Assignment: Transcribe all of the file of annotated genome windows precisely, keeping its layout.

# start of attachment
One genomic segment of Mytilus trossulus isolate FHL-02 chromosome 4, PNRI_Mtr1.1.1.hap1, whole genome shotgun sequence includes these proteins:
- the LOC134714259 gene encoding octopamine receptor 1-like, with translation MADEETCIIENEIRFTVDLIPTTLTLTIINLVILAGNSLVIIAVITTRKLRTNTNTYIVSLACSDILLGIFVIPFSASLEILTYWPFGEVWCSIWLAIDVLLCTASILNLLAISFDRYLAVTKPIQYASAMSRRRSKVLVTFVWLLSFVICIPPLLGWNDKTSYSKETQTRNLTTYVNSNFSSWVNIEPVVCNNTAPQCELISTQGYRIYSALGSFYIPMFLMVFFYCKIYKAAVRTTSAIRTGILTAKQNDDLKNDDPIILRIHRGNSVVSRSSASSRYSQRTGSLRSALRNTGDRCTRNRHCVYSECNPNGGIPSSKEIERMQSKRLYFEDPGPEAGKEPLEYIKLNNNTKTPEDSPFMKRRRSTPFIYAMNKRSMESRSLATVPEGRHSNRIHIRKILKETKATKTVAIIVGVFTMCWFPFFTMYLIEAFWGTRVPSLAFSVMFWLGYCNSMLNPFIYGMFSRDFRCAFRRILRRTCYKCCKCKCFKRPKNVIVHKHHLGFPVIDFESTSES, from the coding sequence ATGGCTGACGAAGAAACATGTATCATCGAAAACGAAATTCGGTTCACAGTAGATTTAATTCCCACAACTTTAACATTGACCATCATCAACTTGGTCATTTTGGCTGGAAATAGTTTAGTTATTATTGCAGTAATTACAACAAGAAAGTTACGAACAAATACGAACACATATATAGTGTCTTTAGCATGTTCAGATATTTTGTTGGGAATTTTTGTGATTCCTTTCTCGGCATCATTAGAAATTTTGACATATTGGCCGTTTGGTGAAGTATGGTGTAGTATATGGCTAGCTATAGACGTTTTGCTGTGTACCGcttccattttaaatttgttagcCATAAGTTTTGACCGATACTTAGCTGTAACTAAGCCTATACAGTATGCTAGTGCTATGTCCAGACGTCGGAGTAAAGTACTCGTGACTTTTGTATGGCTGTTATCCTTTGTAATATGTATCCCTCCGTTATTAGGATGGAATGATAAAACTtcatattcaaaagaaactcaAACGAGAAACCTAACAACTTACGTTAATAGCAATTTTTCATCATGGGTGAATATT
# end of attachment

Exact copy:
One genomic segment of Mytilus trossulus isolate FHL-02 chromosome 4, PNRI_Mtr1.1.1.hap1, whole genome shotgun sequence includes these proteins:
- the LOC134714259 gene encoding octopamine receptor 1-like, with translation MADEETCIIENEIRFTVDLIPTTLTLTIINLVILAGNSLVIIAVITTRKLRTNTNTYIVSLACSDILLGIFVIPFSASLEILTYWPFGEVWCSIWLAIDVLLCTASILNLLAISFDRYLAVTKPIQYASAMSRRRSKVLVTFVWLLSFVICIPPLLGWNDKTSYSKETQTRNLTTYVNSNFSSWVNIEPVVCNNTAPQCELISTQGYRIYSALGSFYIPMFLMVFFYCKIYKAAVRTTSAIRTGILTAKQNDDLKNDDPIILRIHRGNSVVSRSSASSRYSQRTGSLRSALRNTGDRCTRNRHCVYSECNPNGGIPSSKEIERMQSKRLYFEDPGPEAGKEPLEYIKLNNNTKTPEDSPFMKRRRSTPFIYAMNKRSMESRSLATVPEGRHSNRIHIRKILKETKATKTVAIIVGVFTMCWFPFFTMYLIEAFWGTRVPSLAFSVMFWLGYCNSMLNPFIYGMFSRDFRCAFRRILRRTCYKCCKCKCFKRPKNVIVHKHHLGFPVIDFESTSES, from the coding sequence ATGGCTGACGAAGAAACATGTATCATCGAAAACGAAATTCGGTTCACAGTAGATTTAATTCCCACAACTTTAACATTGACCATCATCAACTTGGTCATTTTGGCTGGAAATAGTTTAGTTATTATTGCAGTAATTACAACAAGAAAGTTACGAACAAATACGAACACATATATAGTGTCTTTAGCATGTTCAGATATTTTGTTGGGAATTTTTGTGATTCCTTTCTCGGCATCATTAGAAATTTTGACATATTGGCCGTTTGGTGAAGTATGGTGTAGTATATGGCTAGCTATAGACGTTTTGCTGTGTACCGcttccattttaaatttgttagcCATAAGTTTTGACCGATACTTAGCTGTAACTAAGCCTATACAGTATGCTAGTGCTATGTCCAGACGTCGGAGTAAAGTACTCGTGACTTTTGTATGGCTGTTATCCTTTGTAATATGTATCCCTCCGTTATTAGGATGGAATGATAAAACTtcatattcaaaagaaactcaAACGAGAAACCTAACAACTTACGTTAATAGCAATTTTTCATCATGGGTGAATATT